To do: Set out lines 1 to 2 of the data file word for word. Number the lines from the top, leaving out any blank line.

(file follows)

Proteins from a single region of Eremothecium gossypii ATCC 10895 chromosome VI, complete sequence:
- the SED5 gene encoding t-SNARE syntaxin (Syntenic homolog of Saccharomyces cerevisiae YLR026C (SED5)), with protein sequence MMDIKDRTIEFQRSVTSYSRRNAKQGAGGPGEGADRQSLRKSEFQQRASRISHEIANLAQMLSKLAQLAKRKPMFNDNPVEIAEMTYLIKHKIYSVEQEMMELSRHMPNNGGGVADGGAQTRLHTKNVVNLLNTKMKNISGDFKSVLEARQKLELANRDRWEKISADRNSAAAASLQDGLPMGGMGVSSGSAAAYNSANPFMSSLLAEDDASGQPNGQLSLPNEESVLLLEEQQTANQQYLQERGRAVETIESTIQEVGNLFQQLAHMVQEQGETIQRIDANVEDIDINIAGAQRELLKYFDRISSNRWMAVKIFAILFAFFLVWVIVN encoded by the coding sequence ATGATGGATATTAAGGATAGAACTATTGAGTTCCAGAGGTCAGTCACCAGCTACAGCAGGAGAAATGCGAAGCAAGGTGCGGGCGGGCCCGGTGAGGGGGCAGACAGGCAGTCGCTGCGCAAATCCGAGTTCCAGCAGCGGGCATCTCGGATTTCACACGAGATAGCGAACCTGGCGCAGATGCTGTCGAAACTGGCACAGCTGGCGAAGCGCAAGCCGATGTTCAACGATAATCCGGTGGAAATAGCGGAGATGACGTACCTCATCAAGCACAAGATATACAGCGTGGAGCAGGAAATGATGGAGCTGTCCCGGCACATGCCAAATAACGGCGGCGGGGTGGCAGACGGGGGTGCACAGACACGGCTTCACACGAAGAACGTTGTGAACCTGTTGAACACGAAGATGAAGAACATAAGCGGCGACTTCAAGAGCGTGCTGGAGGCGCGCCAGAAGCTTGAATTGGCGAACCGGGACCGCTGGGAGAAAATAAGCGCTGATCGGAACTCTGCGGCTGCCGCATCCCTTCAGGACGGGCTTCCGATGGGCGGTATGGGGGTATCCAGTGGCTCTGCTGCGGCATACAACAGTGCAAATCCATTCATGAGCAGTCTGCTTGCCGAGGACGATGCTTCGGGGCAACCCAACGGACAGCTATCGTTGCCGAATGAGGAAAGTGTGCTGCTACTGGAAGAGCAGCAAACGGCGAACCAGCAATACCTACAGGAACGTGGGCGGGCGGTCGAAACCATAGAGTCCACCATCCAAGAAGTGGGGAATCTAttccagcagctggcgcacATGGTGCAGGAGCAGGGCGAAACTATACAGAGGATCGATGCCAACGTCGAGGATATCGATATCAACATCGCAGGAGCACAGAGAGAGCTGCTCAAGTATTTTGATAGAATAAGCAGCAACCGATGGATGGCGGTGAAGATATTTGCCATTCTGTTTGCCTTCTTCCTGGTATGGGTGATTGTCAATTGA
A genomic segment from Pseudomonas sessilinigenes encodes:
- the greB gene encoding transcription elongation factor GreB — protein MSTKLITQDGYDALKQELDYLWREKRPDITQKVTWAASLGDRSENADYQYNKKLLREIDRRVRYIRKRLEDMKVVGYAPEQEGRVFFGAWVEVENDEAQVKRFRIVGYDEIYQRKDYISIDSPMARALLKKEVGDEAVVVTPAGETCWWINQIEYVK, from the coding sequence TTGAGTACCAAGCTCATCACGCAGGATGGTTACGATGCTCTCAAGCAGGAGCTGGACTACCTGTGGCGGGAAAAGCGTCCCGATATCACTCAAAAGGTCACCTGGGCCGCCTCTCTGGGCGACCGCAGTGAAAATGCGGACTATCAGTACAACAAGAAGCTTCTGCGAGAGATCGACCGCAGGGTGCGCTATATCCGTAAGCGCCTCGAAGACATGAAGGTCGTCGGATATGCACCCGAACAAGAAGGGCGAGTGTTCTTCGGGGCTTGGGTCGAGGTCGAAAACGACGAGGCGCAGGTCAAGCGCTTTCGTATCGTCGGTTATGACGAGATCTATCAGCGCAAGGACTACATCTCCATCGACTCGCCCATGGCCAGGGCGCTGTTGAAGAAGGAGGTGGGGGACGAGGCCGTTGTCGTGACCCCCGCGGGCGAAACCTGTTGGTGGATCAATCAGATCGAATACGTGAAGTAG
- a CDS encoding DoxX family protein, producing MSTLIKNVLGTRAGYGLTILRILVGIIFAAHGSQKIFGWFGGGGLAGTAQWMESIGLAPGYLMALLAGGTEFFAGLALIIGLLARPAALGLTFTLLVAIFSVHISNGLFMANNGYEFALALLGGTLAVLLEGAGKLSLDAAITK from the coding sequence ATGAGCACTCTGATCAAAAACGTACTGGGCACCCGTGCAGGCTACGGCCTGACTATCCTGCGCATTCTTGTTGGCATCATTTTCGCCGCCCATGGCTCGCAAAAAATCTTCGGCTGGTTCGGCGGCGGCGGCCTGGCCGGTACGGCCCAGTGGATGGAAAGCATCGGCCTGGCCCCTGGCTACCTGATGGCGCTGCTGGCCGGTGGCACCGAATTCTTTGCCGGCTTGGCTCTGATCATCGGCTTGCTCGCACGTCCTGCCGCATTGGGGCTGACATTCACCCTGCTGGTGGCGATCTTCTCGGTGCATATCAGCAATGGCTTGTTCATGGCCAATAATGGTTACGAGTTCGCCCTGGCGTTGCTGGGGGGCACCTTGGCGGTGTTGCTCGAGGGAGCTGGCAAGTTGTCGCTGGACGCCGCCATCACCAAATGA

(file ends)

Proteins from a single region of Eremothecium gossypii ATCC 10895 chromosome VI, complete sequence:
- the SED5 gene encoding t-SNARE syntaxin (Syntenic homolog of Saccharomyces cerevisiae YLR026C (SED5)), with protein sequence MMDIKDRTIEFQRSVTSYSRRNAKQGAGGPGEGADRQSLRKSEFQQRASRISHEIANLAQMLSKLAQLAKRKPMFNDNPVEIAEMTYLIKHKIYSVEQEMMELSRHMPNNGGGVADGGAQTRLHTKNVVNLLNTKMKNISGDFKSVLEARQKLELANRDRWEKISADRNSAAAASLQDGLPMGGMGVSSGSAAAYNSANPFMSSLLAEDDASGQPNGQLSLPNEESVLLLEEQQTANQQYLQERGRAVETIESTIQEVGNLFQQLAHMVQEQGETIQRIDANVEDIDINIAGAQRELLKYFDRISSNRWMAVKIFAILFAFFLVWVIVN encoded by the coding sequence ATGATGGATATTAAGGATAGAACTATTGAGTTCCAGAGGTCAGTCACCAGCTACAGCAGGAGAAATGCGAAGCAAGGTGCGGGCGGGCCCGGTGAGGGGGCAGACAGGCAGTCGCTGCGCAAATCCGAGTTCCAGCAGCGGGCATCTCGGATTTCACACGAGATAGCGAACCTGGCGCAGATGCTGTCGAAACTGGCACAGCTGGCGAAGCGCAAGCCGATGTTCAACGATAATCCGGTGGAAATAGCGGAGATGACGTACCTCATCAAGCACAAGATATACAGCGTGGAGCAGGAAATGATGGAGCTGTCCCGGCACATGCCAAATAACGGCGGCGGGGTGGCAGACGGGGGTGCACAGACACGGCTTCACACGAAGAACGTTGTGAACCTGTTGAACACGAAGATGAAGAACATAAGCGGCGACTTCAAGAGCGTGCTGGAGGCGCGCCAGAAGCTTGAATTGGCGAACCGGGACCGCTGGGAGAAAATAAGCGCTGATCGGAACTCTGCGGCTGCCGCATCCCTTCAGGACGGGCTTCCGATGGGCGGTATGGGGGTATCCAGTGGCTCTGCTGCGGCATACAACAGTGCAAATCCATTCATGAGCAGTCTGCTTGCCGAGGACGATGCTTCGGGGCAACCCAACGGACAGCTATCGTTGCCGAATGAGGAAAGTGTGCTGCTACTGGAAGAGCAGCAAACGGCGAACCAGCAATACCTACAGGAACGTGGGCGGGCGGTCGAAACCATAGAGTCCACCATCCAAGAAGTGGGGAATCTAttccagcagctggcgcacATGGTGCAGGAGCAGGGCGAAACTATACAGAGGATCGATGCCAACGTCGAGGATATCGATATCAACATCGCAGGAGCACAGAGAGAGCTGCTCAAGTATTTTGATAGAATAAGCAGCAACCGATGGATGGCGGTGAAGATATTTGCCATTCTGTTTGCCTTCTTCCTGGTATGGGTGATTGTCAATTGA